As a strategy consultant for Mayo Clinic, Jennifer Flynn is focused on Mayo’s mission to improve the health and well-being of individuals as well as the larger population. The question she is often faced with, though, is what comes first: healthy employees being more engaged in their work or engaged employees being healthier? In a recent Wednesday Webinar with HERO, we talked with Flynn about just this. It’s a question that Flynn often compares to the chicken or the egg, and instead asserts that it is the chicken and the egg. Engagement and well-being don’t function separately, but rather, are intertwined.

[If you missed the webinar, HERO members can view the recording here.]

Flynn asked the audience to imagine a colleague named Mark who is 45 years old and travels a lot for work. His mother has multiple health conditions and Mark is her primary caretaker. He knows that he should eat better, be active, get enough rest and spend time with his family, but balancing his life is a challenge. Mark says that when he’s not busy, what really matters to him is his relationship with family.

In the health and well-being industry, we’re often focused on traditional areas such as workplace safety, absence of disease and physical activity but we can’t ignore Mark’s wants and needs such as fostering relationships. As we’ve come to better understand overall well-being, we’re seeing that paying attention to Mark’s health means paying attention to his well-being through a more holistic approach.

While businesses are commonly focused on improving performance and engagement attributes, they can often miss how connected these attributes are to employee well-being. Why does a chicken cross the road? Just consider how many chicken and egg scenarios the Marks’ of a workplace experience to get to the high performance side: If Mark isn’t engaged in his work and the company is providing health resources, he’s probably isn’t engaged with those resources either. But, if Mark is engaged in his work, he’s more likely to be aware of their company’s health programs and engage in those as well. Similarly, if Mark is someone who is engaged in improving his health and sees that his organization provides health programs, he will likely participate in the programs. And as we know, participating in wellness programs improves well-being, which in turn increases engagement and performance. The Marks’ of any company are more invested in a company that provides programs that are important to them, again increasing engagement.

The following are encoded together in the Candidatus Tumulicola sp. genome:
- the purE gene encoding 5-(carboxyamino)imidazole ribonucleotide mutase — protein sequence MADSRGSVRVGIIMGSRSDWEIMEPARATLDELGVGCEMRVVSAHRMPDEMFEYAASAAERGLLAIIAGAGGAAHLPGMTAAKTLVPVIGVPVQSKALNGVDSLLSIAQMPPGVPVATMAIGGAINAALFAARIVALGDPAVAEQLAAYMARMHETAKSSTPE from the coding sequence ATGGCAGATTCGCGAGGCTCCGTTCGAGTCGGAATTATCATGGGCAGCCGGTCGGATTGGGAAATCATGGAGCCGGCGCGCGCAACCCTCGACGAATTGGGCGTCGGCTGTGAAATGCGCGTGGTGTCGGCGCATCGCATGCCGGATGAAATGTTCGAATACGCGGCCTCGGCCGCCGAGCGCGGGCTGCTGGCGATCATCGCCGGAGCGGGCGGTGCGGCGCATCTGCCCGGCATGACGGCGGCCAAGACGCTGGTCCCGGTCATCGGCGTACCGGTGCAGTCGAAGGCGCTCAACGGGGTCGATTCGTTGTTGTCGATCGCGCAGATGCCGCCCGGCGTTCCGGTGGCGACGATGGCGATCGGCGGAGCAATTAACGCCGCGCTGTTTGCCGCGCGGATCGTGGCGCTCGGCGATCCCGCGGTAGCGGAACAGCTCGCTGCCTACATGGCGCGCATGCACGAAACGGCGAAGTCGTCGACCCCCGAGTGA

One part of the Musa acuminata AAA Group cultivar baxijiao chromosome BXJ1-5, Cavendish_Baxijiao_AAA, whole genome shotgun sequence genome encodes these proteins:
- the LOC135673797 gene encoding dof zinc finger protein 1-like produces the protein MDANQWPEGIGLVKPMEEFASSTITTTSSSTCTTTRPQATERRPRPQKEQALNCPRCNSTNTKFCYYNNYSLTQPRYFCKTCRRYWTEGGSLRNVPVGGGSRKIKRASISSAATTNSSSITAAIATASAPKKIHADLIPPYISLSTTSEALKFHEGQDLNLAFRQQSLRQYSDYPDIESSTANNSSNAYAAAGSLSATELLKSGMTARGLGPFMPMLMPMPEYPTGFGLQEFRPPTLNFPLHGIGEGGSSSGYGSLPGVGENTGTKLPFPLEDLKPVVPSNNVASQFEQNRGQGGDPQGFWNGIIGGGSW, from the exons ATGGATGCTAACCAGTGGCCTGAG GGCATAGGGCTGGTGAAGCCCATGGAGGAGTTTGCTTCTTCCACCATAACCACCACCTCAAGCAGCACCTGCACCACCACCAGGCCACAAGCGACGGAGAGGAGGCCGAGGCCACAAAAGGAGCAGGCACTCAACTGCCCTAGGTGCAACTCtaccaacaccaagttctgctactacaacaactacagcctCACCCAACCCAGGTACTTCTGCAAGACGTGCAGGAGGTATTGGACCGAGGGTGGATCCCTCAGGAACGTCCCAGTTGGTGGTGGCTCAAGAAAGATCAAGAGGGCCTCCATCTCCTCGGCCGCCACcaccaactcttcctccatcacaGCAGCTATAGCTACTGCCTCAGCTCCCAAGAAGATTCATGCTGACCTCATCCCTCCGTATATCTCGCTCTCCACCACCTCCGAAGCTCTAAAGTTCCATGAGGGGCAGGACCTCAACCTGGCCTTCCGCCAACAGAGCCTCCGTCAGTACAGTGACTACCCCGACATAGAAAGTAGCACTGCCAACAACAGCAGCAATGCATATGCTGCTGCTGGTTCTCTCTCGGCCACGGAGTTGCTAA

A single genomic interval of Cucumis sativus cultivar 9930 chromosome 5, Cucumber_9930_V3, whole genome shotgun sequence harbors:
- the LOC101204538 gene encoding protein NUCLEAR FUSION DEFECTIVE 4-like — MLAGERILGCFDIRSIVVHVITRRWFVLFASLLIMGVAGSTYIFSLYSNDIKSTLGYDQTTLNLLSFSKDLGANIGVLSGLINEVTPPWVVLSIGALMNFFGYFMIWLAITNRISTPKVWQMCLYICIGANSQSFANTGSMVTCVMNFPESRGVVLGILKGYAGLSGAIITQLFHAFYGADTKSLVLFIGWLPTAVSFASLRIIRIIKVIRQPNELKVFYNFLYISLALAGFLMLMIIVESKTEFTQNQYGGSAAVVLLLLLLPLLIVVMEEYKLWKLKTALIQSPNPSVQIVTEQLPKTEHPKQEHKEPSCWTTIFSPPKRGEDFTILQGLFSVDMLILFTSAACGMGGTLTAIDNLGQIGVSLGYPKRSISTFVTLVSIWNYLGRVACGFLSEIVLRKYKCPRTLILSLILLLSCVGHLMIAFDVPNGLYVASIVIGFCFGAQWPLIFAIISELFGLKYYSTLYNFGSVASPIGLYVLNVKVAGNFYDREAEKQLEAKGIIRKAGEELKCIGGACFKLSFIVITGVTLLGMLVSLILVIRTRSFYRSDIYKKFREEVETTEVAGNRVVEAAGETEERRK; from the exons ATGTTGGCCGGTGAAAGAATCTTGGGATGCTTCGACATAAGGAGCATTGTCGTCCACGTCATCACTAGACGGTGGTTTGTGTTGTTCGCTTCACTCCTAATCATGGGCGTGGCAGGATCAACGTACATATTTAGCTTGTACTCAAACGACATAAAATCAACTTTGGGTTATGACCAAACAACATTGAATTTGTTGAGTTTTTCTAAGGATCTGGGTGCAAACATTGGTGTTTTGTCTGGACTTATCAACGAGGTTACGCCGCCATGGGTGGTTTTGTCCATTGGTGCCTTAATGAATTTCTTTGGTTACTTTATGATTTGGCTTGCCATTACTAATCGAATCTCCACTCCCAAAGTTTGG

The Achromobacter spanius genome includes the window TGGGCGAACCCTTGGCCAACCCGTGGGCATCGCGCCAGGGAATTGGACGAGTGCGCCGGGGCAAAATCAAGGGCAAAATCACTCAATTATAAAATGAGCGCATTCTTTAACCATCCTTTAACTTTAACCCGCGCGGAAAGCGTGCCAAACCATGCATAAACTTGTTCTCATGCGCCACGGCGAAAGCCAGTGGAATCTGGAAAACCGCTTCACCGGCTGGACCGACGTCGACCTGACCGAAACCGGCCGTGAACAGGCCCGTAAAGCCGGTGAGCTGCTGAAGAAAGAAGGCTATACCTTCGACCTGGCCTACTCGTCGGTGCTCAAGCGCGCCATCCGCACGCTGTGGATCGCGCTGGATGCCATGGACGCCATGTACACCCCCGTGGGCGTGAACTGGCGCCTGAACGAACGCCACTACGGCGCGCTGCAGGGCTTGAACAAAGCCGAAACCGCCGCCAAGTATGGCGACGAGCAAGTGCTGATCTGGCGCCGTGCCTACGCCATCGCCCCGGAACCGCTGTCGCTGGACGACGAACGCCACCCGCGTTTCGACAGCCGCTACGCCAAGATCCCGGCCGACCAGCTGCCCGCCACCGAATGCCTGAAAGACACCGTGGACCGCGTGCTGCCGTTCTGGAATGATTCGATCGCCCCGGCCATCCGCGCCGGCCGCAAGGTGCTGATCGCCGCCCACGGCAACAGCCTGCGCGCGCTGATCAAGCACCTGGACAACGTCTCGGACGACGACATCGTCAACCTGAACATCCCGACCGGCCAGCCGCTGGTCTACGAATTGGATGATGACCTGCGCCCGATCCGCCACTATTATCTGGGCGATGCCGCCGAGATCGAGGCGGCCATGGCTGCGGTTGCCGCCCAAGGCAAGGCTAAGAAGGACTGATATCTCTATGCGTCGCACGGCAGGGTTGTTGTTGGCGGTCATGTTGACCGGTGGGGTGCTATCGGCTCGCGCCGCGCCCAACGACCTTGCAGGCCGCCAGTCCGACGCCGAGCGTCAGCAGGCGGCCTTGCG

The research in this area tells us that these are interrelated concepts. According to Flynn, engagement influences well-being as much as well-being influences engagement. However, when we asked our webinar audience how confident they were that their organization’s leaders fully appreciate the connections between well-being, employee engagement and high performance, the responses were quite varied. 9% reported they were very confident that their organization’s leaders appreciate the connections, while 35% said they were somewhat confident, 21% said they were not sure, and 35% said they were not very confident. To Flynn, these poll results demonstrate how much opportunity there is for improvement.


Flynn then pointed our audience towards the above graphic, illustrating that the goal for organizations should be to see their employees in the upper-right quadrant with the highest performers. Given what the research tells us about well-being and engagement being so interrelated, we should continue to push towards increasing well-being for individuals, but also to help build an organization aimed at higher levels of employee engagement. We want people to bring their best selves to work, but we also must provide the environment that allows them to excel. For as Flynn tells us, it’s not about the ‘chicken or the egg.’ Engagement and well-being happen simultaneously and each depends on the other for success.

©2024 Health Enhancement Research Organization ‘HERO’


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